For many evangelicals, the views of emergents, like Brian McLaren, Tony Jones, Rob Bell, and Doug Pagitt, have been written off as heretical. Evangelicals have identified and classified them as “yesterday’s news,” as opposed to when the “emerging church” was making a “splash” in the late 90s until about 2010. So, they have been off many evangelicals’ “radar screens.”
Yet, I have found that their influences have morphed and actually increased over time. Now writing as “progressives,” they have developed a full-orbed theology. They also are raising questions that are on lots of younger Christians’ minds these days, ones who are prone to leaving church and maybe the faith altogether. And, they are giving answers that are attractive to many such people. These kinds of questions are ones Barna (and David Kinnaman) has reported on in You Lost Me; e.g.,
- How could a loving God send people to hell? How could the God of the Old Testament (apparently) commit genocide?
- How could a loving God blow up in rage and violently kill His Son? How can we trust such a God?
- How can we not be imperialistic and colonialist as Christians (including with the good news)? Is the good news mainly about going to heaven when we die?
- How could good Christians be so concerned about salvation of peoples’ souls, and yet seem to not really care about crucial issues of extreme, widespread poverty, oppression, colonialism, racism, sexism, global warming, and more – social justice and ethical issues?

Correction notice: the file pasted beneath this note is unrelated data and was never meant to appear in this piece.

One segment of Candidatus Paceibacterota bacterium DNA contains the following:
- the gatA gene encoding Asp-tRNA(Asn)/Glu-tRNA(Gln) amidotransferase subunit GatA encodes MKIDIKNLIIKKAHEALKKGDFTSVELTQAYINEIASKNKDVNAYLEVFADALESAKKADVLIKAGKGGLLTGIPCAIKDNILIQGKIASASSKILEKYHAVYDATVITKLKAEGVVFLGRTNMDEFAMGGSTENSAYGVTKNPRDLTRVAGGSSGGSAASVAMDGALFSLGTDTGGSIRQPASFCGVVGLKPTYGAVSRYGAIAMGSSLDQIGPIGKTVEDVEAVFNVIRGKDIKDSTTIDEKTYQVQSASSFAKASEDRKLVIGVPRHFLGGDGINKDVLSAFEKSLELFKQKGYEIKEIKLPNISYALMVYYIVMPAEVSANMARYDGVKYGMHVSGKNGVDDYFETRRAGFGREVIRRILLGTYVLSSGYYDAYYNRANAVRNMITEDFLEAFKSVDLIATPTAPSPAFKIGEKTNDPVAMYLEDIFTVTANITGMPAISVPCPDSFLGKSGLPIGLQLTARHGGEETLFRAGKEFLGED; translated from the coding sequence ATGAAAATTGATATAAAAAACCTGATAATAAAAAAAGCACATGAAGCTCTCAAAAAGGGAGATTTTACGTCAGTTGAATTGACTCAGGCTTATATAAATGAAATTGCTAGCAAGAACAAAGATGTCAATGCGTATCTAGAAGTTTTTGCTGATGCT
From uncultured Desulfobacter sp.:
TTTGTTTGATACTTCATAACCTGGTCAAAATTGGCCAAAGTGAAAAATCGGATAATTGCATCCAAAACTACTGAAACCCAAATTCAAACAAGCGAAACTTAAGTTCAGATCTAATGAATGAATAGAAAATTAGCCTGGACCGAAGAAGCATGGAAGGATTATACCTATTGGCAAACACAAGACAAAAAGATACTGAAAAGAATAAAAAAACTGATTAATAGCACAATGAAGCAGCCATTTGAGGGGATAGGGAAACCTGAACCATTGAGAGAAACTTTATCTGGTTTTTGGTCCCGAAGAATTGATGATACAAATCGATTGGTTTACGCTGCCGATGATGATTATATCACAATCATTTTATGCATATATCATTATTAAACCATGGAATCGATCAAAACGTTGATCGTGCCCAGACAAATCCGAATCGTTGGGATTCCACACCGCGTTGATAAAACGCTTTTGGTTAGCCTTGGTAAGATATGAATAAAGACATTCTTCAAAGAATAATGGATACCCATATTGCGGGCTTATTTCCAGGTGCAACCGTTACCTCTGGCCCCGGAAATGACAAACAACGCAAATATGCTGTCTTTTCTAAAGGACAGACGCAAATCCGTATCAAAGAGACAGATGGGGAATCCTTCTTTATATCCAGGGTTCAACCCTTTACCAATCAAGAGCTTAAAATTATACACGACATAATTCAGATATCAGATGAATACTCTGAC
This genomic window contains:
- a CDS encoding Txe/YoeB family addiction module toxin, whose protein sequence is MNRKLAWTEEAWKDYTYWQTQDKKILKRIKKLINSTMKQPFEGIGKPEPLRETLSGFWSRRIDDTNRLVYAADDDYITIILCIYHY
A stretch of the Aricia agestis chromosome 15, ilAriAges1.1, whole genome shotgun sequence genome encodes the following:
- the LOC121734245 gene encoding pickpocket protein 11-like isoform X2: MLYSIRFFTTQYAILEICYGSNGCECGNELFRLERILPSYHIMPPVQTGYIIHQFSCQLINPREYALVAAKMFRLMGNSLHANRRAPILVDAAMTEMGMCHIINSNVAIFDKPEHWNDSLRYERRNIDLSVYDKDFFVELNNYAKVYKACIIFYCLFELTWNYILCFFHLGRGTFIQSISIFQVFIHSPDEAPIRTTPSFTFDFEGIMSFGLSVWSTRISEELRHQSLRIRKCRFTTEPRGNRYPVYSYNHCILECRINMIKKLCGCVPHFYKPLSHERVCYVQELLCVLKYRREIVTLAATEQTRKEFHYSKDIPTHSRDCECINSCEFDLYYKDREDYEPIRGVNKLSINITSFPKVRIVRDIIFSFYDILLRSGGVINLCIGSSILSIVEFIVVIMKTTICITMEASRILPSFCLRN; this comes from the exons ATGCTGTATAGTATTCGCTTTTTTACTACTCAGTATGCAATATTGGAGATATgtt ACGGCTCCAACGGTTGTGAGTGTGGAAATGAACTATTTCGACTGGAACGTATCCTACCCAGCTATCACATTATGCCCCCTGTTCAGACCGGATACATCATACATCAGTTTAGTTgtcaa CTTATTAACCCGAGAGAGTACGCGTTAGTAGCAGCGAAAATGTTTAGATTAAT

- How can we condemn people in other religions for not believing as we do?
- So, are Christians, and Christianity, really good, or do they actually foster a lot of evil?
- How can we be wise and learn from science, rather than have a default mindset of skepticism and antagonism?
I wonder if the choice to ignore their more updated views has led to an unexpected result. That is, I think their voices are giving a “Christian” lens to many such issues at work in broader society. Moreover, along with the influence of professors at Christian colleges and universities, who were trained in secular PhD programs, I think they are influencing many students with their progressive ideas about diversity, social justice, etc., on conservative Christian colleges. The emergents also are deepening their criticisms of conservative, evangelicals and their churches, and they were more on target with them in 2005 than I realized when I wrote Truth and the New Kind of Christian.
So, what should we think of their updated, newer views? Like in Truth, I try to be irenic, gracious, listen to them, and carefully describe their views. Then, I try to assess their views, looking at both strengths and concerns, whether that be ethically, philosophically, or theologically.
Importantly, I think they miss the mark in two subtle, yet deeply important ways: first, I think they do not realize a root problem in all too many conservative churches. I think that these churches have been unwittingly, yet deeply, shaped by naturalism, in the sense that, practically, God has become irrelevant for their lives in various ways and to various, yet significant, extents. That means that in those regards, they live in the “flesh” – their own sinful propensities. This can be described as a practical atheism.
So, one thing I do is show how many historical, cultural, philosophical, scientific, and other factors have shaped Christians in the west, and the US In particular, so that in various ways many Christians don’t really expect God to show up in their lives – in many ways, such faith has been de-supernaturalized. But, second, and ironically, I think that McLaren, et al. don’t realize that they are advocating a kind of Christianity that also has been deeply naturalized.
Instead, I argue that that the real solution both groups need is to embrace the fullness of Christ, in fullness of Spirit and truth, as Paul describes in Ephesians. That way, Jesus Himself can be powerfully manifested in Christians’ lives, which is so desperately needed today.
Next, I will survey some of the emergents’ newer views.